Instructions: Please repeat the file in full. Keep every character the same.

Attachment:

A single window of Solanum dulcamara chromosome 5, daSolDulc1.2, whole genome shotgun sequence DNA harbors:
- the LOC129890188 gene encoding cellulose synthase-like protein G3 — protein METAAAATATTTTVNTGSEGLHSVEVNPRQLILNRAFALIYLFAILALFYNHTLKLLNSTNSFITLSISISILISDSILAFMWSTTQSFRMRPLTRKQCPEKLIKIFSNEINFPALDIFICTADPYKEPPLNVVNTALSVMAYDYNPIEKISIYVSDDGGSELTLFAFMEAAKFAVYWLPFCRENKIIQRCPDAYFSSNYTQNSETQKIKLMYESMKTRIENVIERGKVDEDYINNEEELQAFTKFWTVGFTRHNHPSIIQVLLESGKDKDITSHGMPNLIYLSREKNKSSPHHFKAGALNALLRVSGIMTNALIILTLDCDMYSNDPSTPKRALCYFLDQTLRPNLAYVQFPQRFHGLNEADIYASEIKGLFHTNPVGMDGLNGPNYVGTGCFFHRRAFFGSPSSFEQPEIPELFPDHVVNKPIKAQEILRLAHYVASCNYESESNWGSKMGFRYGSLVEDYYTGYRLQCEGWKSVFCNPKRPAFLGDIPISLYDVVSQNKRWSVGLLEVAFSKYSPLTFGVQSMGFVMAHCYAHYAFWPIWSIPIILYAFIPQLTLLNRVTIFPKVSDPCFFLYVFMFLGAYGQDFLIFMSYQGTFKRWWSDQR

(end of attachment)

A single window of Solanum dulcamara chromosome 5, daSolDulc1.2, whole genome shotgun sequence DNA harbors:
- the LOC129890188 gene encoding cellulose synthase-like protein G3 — protein METAAAATATTTTVNTGSEGLHSVEVNPRQLILNRAFALIYLFAILALFYNHTLKLLNSTNSFITLSISISILISDSILAFMWSTTQSFRMRPLTRKQCPEKLIKIFSNEINFPALDIFICTADPYKEPPLNVVNTALSVMAYDYNPIEKISIYVSDDGGSELTLFAFMEAAKFAVYWLPFCRENKIIQRCPDAYFSSNYTQNSETQKIKLMYESMKTRIENVIERGKVDEDYINNEEELQAFTKFWTVGFTRHNHPSIIQVLLESGKDKDITSHGMPNLIYLSREKNKSSPHHFKAGALNALLRVSGIMTNALIILTLDCDMYSNDPSTPKRALCYFLDQTLRPNLAYVQFPQRFHGLNEADIYASEIKGLFHTNPVGMDGLNGPNYVGTGCFFHRRAFFGSPSSFEQPEIPELFPDHVVNKPIKAQEILRLAHYVASCNYESESNWGSKMGFRYGSLVEDYYTGYRLQCEGWKSVFCNPKRPAFLGDIPISLYDVVSQNKRWSVGLLEVAFSKYSPLTFGVQSMGFVMAHCYAHYAFWPIWSIPIILYAFIPQLTLLNRVTIFPKVSDPCFFLYVFMFLGAYGQDFLIFMSYQGTFKRWWSDQR